Membership in Canada’s 15,130 active registered pension plans(RPPs)remained virtually unchanged in 2005, says a report from Statistics Canada.

“As of January 1, 2006, active RPPs covered just under 5.7 million members, up only 0.4%, or about 20,000 from the year before,” the report states. “This pace of growth was substantially slower than the annual rates recorded since the turn of the millennium.”

Private sector membership declined for the first time since 2001 because of employment losses in the manufacturing sector. Private sector plans had just under three million members, a 0.5% decline from 2004.

At the same time, public sector membership amounted to slightly below 2.7 million, a 1.4% increase from the previous year. Public sector membership accounted for 47.3% of the total membership in RPPs as of January 1, 2006, up from 46.1% as of January 1, 2000.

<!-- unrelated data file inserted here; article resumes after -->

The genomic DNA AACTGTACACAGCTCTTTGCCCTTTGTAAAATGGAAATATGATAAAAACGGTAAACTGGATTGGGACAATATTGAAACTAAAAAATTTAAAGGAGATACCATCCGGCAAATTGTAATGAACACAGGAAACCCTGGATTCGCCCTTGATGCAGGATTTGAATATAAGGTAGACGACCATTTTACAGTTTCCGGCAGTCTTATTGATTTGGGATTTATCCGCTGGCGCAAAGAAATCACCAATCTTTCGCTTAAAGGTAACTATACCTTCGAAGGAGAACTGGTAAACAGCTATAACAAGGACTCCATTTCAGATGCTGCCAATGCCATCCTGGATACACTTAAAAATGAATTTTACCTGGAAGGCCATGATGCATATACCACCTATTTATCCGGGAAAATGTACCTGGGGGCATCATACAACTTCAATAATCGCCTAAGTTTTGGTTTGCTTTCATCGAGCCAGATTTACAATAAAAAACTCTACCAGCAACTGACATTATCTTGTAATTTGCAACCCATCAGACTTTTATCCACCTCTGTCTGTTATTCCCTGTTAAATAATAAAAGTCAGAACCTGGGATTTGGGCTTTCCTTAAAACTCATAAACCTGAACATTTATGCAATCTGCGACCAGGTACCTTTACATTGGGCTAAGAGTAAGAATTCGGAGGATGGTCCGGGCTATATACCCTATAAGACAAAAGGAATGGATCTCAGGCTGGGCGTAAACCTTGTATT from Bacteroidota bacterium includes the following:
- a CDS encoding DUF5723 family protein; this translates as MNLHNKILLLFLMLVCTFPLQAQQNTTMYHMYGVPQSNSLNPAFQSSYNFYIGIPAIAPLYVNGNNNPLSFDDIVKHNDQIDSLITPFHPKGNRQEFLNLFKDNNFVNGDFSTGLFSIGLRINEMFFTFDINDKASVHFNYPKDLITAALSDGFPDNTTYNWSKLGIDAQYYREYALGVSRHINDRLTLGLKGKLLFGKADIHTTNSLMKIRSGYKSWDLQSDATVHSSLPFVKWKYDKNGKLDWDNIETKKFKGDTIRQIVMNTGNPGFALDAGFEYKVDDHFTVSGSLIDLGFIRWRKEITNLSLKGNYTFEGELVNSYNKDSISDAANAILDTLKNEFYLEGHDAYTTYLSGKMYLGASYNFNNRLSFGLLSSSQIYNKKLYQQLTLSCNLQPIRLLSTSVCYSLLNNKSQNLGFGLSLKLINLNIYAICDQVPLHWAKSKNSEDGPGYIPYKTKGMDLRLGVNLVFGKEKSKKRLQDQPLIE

There was also growth in the amount of workers with defined benefit(DB)and defined contribution(DC)plans. About 4.6 million workers were members of a DB plan, virtually unchanged from the previous year. This level has increased by 30,700 since 2000.

DC plans had 893,400 members, up 0.9% from the previous year. The number of members with that type of plan now accounts for 15.7% of the total RPP membership, up from 14.6% in 2001.

However, pension coverage continues to edge down. “The proportion of paid workers with an RPP continued to decline in 2005, falling half a percentage point to 38.5%,” says the report. “Despite favourable labour market conditions, RPP membership grew at a slower pace than employment.”

To read the report on Statistics Canada’s website, click here.

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